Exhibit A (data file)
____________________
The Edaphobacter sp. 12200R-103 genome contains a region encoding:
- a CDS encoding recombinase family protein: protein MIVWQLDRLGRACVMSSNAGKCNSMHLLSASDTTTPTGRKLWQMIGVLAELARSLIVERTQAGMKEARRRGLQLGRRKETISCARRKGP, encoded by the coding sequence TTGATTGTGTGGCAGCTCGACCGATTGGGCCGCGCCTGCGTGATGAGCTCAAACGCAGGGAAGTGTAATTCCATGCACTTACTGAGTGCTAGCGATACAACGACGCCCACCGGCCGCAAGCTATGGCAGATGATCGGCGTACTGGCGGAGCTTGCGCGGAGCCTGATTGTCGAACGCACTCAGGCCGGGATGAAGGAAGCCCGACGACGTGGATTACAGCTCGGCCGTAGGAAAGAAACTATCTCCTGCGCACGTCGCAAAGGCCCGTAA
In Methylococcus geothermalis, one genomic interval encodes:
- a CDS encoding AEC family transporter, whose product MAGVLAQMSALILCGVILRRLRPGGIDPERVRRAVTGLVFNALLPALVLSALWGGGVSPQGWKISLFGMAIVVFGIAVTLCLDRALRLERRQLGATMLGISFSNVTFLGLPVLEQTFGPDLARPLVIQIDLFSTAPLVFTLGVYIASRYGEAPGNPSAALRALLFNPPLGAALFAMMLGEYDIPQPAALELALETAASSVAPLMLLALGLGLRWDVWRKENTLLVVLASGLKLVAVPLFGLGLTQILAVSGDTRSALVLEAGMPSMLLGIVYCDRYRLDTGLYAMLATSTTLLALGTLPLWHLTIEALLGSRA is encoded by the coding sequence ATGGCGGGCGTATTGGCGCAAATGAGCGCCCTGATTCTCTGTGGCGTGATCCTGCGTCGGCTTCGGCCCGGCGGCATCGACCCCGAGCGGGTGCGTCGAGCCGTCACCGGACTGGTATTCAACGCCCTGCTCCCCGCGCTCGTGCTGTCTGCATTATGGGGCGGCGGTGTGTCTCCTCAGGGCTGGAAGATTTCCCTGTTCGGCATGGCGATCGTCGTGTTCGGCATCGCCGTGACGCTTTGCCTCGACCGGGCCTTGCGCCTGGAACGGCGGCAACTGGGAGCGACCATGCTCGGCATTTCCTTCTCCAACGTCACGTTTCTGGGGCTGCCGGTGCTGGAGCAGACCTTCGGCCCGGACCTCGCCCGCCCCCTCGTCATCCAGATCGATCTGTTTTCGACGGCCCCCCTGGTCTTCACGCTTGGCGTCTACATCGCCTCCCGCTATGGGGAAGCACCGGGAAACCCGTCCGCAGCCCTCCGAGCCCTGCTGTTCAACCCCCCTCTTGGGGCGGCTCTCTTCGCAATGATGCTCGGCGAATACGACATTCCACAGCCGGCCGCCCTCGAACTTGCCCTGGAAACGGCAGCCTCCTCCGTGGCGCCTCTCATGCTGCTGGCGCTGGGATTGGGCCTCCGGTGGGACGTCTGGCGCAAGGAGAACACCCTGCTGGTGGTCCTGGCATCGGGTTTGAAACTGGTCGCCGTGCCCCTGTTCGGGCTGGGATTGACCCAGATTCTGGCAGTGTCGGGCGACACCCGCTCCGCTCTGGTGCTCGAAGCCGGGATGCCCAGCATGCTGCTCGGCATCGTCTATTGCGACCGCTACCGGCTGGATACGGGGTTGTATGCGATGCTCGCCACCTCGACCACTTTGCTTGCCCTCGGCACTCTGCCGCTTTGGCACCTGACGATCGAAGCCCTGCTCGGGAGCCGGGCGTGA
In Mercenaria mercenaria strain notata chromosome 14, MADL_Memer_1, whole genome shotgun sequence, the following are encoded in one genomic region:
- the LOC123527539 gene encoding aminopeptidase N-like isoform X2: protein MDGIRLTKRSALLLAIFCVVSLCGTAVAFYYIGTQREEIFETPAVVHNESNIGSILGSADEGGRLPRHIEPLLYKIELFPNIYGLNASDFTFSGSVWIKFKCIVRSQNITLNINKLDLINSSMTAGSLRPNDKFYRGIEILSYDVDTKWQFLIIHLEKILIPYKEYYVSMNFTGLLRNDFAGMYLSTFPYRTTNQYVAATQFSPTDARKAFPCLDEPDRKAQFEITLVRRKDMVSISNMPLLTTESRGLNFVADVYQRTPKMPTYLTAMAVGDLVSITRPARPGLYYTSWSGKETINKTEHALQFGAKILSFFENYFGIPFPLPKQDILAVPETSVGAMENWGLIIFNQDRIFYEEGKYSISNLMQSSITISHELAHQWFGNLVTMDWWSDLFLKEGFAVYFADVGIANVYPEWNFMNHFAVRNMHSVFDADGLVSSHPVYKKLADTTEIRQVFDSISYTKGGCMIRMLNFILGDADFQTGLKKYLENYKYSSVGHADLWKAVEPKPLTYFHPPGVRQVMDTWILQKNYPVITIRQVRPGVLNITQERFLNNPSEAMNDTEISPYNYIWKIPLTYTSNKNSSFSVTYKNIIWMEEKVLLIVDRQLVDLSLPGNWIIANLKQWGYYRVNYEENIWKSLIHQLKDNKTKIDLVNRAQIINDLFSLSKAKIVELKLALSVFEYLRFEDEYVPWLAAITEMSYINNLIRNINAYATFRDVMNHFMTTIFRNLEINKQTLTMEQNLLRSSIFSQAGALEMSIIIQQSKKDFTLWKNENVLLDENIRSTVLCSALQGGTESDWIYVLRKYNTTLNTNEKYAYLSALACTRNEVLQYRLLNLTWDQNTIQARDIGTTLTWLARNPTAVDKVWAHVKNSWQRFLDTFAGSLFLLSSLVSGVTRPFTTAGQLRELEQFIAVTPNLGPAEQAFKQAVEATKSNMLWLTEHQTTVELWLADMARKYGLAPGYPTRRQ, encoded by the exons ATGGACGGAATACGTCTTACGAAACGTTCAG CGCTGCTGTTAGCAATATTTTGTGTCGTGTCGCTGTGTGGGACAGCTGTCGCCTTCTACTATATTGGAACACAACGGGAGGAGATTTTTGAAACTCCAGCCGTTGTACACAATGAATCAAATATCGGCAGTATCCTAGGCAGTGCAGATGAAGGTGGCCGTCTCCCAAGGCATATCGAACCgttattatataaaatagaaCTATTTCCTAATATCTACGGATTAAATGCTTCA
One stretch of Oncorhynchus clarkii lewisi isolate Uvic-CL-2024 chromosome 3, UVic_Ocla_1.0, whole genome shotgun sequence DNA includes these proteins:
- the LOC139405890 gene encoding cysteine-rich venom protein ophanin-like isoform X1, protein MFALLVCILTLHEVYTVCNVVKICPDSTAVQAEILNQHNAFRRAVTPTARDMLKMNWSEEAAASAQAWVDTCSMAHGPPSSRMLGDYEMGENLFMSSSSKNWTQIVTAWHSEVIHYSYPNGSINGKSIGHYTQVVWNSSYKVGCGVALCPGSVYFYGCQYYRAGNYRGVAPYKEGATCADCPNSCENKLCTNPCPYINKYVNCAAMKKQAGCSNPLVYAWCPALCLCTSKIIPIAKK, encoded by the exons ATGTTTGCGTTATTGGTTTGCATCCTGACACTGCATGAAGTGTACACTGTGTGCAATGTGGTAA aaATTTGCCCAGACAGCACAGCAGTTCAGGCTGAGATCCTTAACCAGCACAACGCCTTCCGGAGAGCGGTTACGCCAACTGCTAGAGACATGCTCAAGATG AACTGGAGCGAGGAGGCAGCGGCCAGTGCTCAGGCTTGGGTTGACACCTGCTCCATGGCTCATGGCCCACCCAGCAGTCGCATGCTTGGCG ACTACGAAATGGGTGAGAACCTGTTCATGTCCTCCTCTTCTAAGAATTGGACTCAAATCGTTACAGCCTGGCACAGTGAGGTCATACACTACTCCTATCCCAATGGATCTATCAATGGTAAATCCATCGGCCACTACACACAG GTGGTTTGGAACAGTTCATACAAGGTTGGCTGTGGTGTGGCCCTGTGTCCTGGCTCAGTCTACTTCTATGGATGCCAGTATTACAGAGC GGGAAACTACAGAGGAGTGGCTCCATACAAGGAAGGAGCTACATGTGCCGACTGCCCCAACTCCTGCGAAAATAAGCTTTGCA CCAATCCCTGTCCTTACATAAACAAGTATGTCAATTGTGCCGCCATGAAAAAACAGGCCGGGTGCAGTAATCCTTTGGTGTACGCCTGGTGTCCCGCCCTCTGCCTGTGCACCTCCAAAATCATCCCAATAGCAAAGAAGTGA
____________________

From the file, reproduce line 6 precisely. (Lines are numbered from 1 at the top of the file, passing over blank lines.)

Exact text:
- the LOC123527539 gene encoding aminopeptidase N-like isoform X2: protein MDGIRLTKRSALLLAIFCVVSLCGTAVAFYYIGTQREEIFETPAVVHNESNIGSILGSADEGGRLPRHIEPLLYKIELFPNIYGLNASDFTFSGSVWIKFKCIVRSQNITLNINKLDLINSSMTAGSLRPNDKFYRGIEILSYDVDTKWQFLIIHLEKILIPYKEYYVSMNFTGLLRNDFAGMYLSTFPYRTTNQYVAATQFSPTDARKAFPCLDEPDRKAQFEITLVRRKDMVSISNMPLLTTESRGLNFVADVYQRTPKMPTYLTAMAVGDLVSITRPARPGLYYTSWSGKETINKTEHALQFGAKILSFFENYFGIPFPLPKQDILAVPETSVGAMENWGLIIFNQDRIFYEEGKYSISNLMQSSITISHELAHQWFGNLVTMDWWSDLFLKEGFAVYFADVGIANVYPEWNFMNHFAVRNMHSVFDADGLVSSHPVYKKLADTTEIRQVFDSISYTKGGCMIRMLNFILGDADFQTGLKKYLENYKYSSVGHADLWKAVEPKPLTYFHPPGVRQVMDTWILQKNYPVITIRQVRPGVLNITQERFLNNPSEAMNDTEISPYNYIWKIPLTYTSNKNSSFSVTYKNIIWMEEKVLLIVDRQLVDLSLPGNWIIANLKQWGYYRVNYEENIWKSLIHQLKDNKTKIDLVNRAQIINDLFSLSKAKIVELKLALSVFEYLRFEDEYVPWLAAITEMSYINNLIRNINAYATFRDVMNHFMTTIFRNLEINKQTLTMEQNLLRSSIFSQAGALEMSIIIQQSKKDFTLWKNENVLLDENIRSTVLCSALQGGTESDWIYVLRKYNTTLNTNEKYAYLSALACTRNEVLQYRLLNLTWDQNTIQARDIGTTLTWLARNPTAVDKVWAHVKNSWQRFLDTFAGSLFLLSSLVSGVTRPFTTAGQLRELEQFIAVTPNLGPAEQAFKQAVEATKSNMLWLTEHQTTVELWLADMARKYGLAPGYPTRRQ, encoded by the exons ATGGACGGAATACGTCTTACGAAACGTTCAG CGCTGCTGTTAGCAATATTTTGTGTCGTGTCGCTGTGTGGGACAGCTGTCGCCTTCTACTATATTGGAACACAACGGGAGGAGATTTTTGAAACTCCAGCCGTTGTACACAATGAATCAAATATCGGCAGTATCCTAGGCAGTGCAGATGAAGGTGGCCGTCTCCCAAGGCATATCGAACCgttattatataaaatagaaCTATTTCCTAATATCTACGGATTAAATGCTTCA